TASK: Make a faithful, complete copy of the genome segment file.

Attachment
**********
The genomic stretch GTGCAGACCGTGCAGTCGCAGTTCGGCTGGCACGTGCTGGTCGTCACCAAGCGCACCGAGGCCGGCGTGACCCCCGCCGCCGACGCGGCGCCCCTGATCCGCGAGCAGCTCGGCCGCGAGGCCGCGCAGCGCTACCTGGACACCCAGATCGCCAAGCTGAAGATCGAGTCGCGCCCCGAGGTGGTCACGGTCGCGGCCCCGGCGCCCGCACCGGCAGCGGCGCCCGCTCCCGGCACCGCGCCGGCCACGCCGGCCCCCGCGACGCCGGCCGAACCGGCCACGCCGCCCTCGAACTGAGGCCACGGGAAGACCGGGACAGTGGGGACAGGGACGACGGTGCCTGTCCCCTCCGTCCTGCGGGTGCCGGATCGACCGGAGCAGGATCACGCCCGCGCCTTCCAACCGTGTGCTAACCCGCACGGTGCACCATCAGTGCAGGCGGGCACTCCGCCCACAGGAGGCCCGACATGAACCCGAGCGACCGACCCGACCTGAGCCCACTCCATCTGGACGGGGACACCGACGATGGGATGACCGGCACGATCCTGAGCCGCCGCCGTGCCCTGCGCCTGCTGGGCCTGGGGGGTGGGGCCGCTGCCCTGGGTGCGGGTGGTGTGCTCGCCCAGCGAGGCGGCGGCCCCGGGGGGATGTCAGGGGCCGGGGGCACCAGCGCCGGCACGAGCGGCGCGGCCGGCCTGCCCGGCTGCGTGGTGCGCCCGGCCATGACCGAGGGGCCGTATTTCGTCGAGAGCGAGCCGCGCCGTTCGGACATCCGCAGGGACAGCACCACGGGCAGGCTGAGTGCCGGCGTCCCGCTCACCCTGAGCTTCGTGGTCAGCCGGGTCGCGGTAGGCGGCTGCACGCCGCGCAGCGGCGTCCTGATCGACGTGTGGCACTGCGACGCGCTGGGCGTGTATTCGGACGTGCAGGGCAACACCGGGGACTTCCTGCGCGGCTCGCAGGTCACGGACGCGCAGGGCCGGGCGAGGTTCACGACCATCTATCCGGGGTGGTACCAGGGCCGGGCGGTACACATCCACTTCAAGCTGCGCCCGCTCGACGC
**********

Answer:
The genomic stretch GTGCAGACCGTGCAGTCGCAGTTCGGCTGGCACGTGCTGGTCGTCACCAAGCGCACCGAGGCCGGCGTGACCCCCGCCGCCGACGCGGCGCCCCTGATCCGCGAGCAGCTCGGCCGCGAGGCCGCGCAGCGCTACCTGGACACCCAGATCGCCAAGCTGAAGATCGAGTCGCGCCCCGAGGTGGTCACGGTCGCGGCCCCGGCGCCCGCACCGGCAGCGGCGCCCGCTCCCGGCACCGCGCCGGCCACGCCGGCCCCCGCGACGCCGGCCGAACCGGCCACGCCGCCCTCGAACTGAGGCCACGGGAAGACCGGGACAGTGGGGACAGGGACGACGGTGCCTGTCCCCTCCGTCCTGCGGGTGCCGGATCGACCGGAGCAGGATCACGCCCGCGCCTTCCAACCGTGTGCTAACCCGCACGGTGCACCATCAGTGCAGGCGGGCACTCCGCCCACAGGAGGCCCGACATGAACCCGAGCGACCGACCCGACCTGAGCCCACTCCATCTGGACGGGGACACCGACGATGGGATGACCGGCACGATCCTGAGCCGCCGCCGTGCCCTGCGCCTGCTGGGCCTGGGGGGTGGGGCCGCTGCCCTGGGTGCGGGTGGTGTGCTCGCCCAGCGAGGCGGCGGCCCCGGGGGGATGTCAGGGGCCGGGGGCACCAGCGCCGGCACGAGCGGCGCGGCCGGCCTGCCCGGCTGCGTGGTGCGCCCGGCCATGACCGAGGGGCCGTATTTCGTCGAGAGCGAGCCGCGCCGTTCGGACATCCGCAGGGACAGCACCACGGGCAGGCTGAGTGCCGGCGTCCCGCTCACCCTGAGCTTCGTGGTCAGCCGGGTCGCGGTAGGCGGCTGCACGCCGCGCAGCGGCGTCCTGATCGACGTGTGGCACTGCGACGCGCTGGGCGTGTATTCGGACGTGCAGGGCAACACCGGGGACTTCCTGCGCGGCTCGCAGGTCACGGACGCGCAGGGCCGGGCGAGGTTCACGACCATCTATCCGGGGTGGTACCAGGGCCGGGCGGTACACATCCACTTCAAGCTGCGCCCGCTCGACGC